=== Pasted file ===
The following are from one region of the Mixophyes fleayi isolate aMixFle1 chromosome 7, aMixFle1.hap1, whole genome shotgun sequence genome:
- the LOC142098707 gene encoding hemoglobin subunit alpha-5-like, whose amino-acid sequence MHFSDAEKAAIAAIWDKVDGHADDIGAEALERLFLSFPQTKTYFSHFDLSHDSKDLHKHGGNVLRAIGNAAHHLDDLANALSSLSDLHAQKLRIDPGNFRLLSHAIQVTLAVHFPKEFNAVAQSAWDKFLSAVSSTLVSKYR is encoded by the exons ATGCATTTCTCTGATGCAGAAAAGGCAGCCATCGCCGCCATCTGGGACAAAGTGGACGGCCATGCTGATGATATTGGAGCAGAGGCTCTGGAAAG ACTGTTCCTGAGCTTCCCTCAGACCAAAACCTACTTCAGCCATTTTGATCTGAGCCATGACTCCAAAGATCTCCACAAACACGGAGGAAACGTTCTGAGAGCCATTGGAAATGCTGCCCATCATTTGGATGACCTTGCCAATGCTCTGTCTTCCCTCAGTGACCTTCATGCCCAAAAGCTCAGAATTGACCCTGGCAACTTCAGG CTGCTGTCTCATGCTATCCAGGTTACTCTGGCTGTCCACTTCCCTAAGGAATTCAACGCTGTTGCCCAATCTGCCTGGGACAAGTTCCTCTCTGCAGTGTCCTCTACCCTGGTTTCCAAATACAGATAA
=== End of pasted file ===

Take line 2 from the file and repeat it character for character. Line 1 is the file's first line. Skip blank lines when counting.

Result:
- the LOC142098707 gene encoding hemoglobin subunit alpha-5-like, whose amino-acid sequence MHFSDAEKAAIAAIWDKVDGHADDIGAEALERLFLSFPQTKTYFSHFDLSHDSKDLHKHGGNVLRAIGNAAHHLDDLANALSSLSDLHAQKLRIDPGNFRLLSHAIQVTLAVHFPKEFNAVAQSAWDKFLSAVSSTLVSKYR is encoded by the exons ATGCATTTCTCTGATGCAGAAAAGGCAGCCATCGCCGCCATCTGGGACAAAGTGGACGGCCATGCTGATGATATTGGAGCAGAGGCTCTGGAAAG ACTGTTCCTGAGCTTCCCTCAGACCAAAACCTACTTCAGCCATTTTGATCTGAGCCATGACTCCAAAGATCTCCACAAACACGGAGGAAACGTTCTGAGAGCCATTGGAAATGCTGCCCATCATTTGGATGACCTTGCCAATGCTCTGTCTTCCCTCAGTGACCTTCATGCCCAAAAGCTCAGAATTGACCCTGGCAACTTCAGG CTGCTGTCTCATGCTATCCAGGTTACTCTGGCTGTCCACTTCCCTAAGGAATTCAACGCTGTTGCCCAATCTGCCTGGGACAAGTTCCTCTCTGCAGTGTCCTCTACCCTGGTTTCCAAATACAGATAA